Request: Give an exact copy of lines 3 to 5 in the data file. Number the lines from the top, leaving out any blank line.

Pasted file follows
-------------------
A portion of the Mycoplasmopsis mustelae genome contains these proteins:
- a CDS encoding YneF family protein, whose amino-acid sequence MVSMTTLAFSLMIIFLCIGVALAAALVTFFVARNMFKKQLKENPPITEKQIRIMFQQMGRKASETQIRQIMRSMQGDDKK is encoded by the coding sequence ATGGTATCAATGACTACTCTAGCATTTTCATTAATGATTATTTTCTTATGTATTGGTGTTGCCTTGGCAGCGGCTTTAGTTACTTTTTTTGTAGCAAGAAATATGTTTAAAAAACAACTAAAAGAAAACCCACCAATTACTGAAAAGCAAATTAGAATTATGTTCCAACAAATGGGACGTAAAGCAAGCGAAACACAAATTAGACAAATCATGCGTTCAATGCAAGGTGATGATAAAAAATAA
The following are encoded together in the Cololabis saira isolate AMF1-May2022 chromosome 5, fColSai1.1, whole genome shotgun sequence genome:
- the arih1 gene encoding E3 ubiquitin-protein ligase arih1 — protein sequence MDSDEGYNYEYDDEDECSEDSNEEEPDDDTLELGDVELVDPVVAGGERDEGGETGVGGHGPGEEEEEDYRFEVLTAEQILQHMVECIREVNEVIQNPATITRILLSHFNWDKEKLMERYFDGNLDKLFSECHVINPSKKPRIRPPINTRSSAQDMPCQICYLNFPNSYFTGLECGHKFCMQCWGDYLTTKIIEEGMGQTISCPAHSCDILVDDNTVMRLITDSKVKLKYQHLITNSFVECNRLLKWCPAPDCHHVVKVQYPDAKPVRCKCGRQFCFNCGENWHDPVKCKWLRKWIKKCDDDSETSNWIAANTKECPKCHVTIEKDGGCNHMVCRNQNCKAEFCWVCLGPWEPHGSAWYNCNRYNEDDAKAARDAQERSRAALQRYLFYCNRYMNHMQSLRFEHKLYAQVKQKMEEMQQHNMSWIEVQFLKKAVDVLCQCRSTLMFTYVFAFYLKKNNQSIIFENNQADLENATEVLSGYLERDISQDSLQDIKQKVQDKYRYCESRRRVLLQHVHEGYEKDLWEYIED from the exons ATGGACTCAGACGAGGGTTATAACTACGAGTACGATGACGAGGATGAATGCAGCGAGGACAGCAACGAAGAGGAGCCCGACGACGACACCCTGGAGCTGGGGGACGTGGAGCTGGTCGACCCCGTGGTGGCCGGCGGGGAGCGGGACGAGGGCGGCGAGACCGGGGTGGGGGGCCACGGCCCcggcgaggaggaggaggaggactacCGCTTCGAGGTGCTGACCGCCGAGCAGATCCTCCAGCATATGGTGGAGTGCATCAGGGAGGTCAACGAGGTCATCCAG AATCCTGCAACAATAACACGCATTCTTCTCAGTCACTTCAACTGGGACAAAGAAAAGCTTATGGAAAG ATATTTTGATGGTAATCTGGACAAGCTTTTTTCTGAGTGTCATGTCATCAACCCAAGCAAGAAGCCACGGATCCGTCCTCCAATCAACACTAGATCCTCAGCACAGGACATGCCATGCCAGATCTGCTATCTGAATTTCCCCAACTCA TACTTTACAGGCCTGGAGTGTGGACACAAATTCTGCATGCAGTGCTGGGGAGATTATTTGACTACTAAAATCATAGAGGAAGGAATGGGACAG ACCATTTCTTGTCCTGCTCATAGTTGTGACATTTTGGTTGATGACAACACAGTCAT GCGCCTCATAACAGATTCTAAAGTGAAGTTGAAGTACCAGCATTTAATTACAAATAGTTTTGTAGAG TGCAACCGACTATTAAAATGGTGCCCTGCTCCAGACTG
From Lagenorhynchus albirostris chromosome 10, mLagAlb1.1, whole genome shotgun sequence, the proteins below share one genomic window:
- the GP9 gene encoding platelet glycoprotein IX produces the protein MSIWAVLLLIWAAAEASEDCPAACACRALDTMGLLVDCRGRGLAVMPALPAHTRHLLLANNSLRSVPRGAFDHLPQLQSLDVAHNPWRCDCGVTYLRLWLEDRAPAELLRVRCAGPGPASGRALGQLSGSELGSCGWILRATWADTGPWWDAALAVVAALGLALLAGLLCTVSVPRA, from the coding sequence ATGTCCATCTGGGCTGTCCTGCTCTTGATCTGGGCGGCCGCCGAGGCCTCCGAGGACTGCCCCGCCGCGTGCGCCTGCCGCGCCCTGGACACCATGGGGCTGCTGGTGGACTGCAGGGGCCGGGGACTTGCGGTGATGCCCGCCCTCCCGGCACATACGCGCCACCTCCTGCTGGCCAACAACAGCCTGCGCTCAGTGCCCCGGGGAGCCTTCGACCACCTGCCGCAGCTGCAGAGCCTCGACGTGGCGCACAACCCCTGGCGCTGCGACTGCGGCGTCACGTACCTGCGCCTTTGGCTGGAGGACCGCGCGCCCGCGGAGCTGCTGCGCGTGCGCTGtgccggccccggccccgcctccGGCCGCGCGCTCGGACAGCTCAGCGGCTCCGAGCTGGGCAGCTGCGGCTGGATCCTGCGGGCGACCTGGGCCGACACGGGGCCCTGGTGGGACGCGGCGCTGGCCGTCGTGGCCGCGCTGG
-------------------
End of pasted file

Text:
The following are encoded together in the Cololabis saira isolate AMF1-May2022 chromosome 5, fColSai1.1, whole genome shotgun sequence genome:
- the arih1 gene encoding E3 ubiquitin-protein ligase arih1 — protein sequence MDSDEGYNYEYDDEDECSEDSNEEEPDDDTLELGDVELVDPVVAGGERDEGGETGVGGHGPGEEEEEDYRFEVLTAEQILQHMVECIREVNEVIQNPATITRILLSHFNWDKEKLMERYFDGNLDKLFSECHVINPSKKPRIRPPINTRSSAQDMPCQICYLNFPNSYFTGLECGHKFCMQCWGDYLTTKIIEEGMGQTISCPAHSCDILVDDNTVMRLITDSKVKLKYQHLITNSFVECNRLLKWCPAPDCHHVVKVQYPDAKPVRCKCGRQFCFNCGENWHDPVKCKWLRKWIKKCDDDSETSNWIAANTKECPKCHVTIEKDGGCNHMVCRNQNCKAEFCWVCLGPWEPHGSAWYNCNRYNEDDAKAARDAQERSRAALQRYLFYCNRYMNHMQSLRFEHKLYAQVKQKMEEMQQHNMSWIEVQFLKKAVDVLCQCRSTLMFTYVFAFYLKKNNQSIIFENNQADLENATEVLSGYLERDISQDSLQDIKQKVQDKYRYCESRRRVLLQHVHEGYEKDLWEYIED from the exons ATGGACTCAGACGAGGGTTATAACTACGAGTACGATGACGAGGATGAATGCAGCGAGGACAGCAACGAAGAGGAGCCCGACGACGACACCCTGGAGCTGGGGGACGTGGAGCTGGTCGACCCCGTGGTGGCCGGCGGGGAGCGGGACGAGGGCGGCGAGACCGGGGTGGGGGGCCACGGCCCcggcgaggaggaggaggaggactacCGCTTCGAGGTGCTGACCGCCGAGCAGATCCTCCAGCATATGGTGGAGTGCATCAGGGAGGTCAACGAGGTCATCCAG AATCCTGCAACAATAACACGCATTCTTCTCAGTCACTTCAACTGGGACAAAGAAAAGCTTATGGAAAG ATATTTTGATGGTAATCTGGACAAGCTTTTTTCTGAGTGTCATGTCATCAACCCAAGCAAGAAGCCACGGATCCGTCCTCCAATCAACACTAGATCCTCAGCACAGGACATGCCATGCCAGATCTGCTATCTGAATTTCCCCAACTCA TACTTTACAGGCCTGGAGTGTGGACACAAATTCTGCATGCAGTGCTGGGGAGATTATTTGACTACTAAAATCATAGAGGAAGGAATGGGACAG ACCATTTCTTGTCCTGCTCATAGTTGTGACATTTTGGTTGATGACAACACAGTCAT GCGCCTCATAACAGATTCTAAAGTGAAGTTGAAGTACCAGCATTTAATTACAAATAGTTTTGTAGAG TGCAACCGACTATTAAAATGGTGCCCTGCTCCAGACTG
From Lagenorhynchus albirostris chromosome 10, mLagAlb1.1, whole genome shotgun sequence, the proteins below share one genomic window: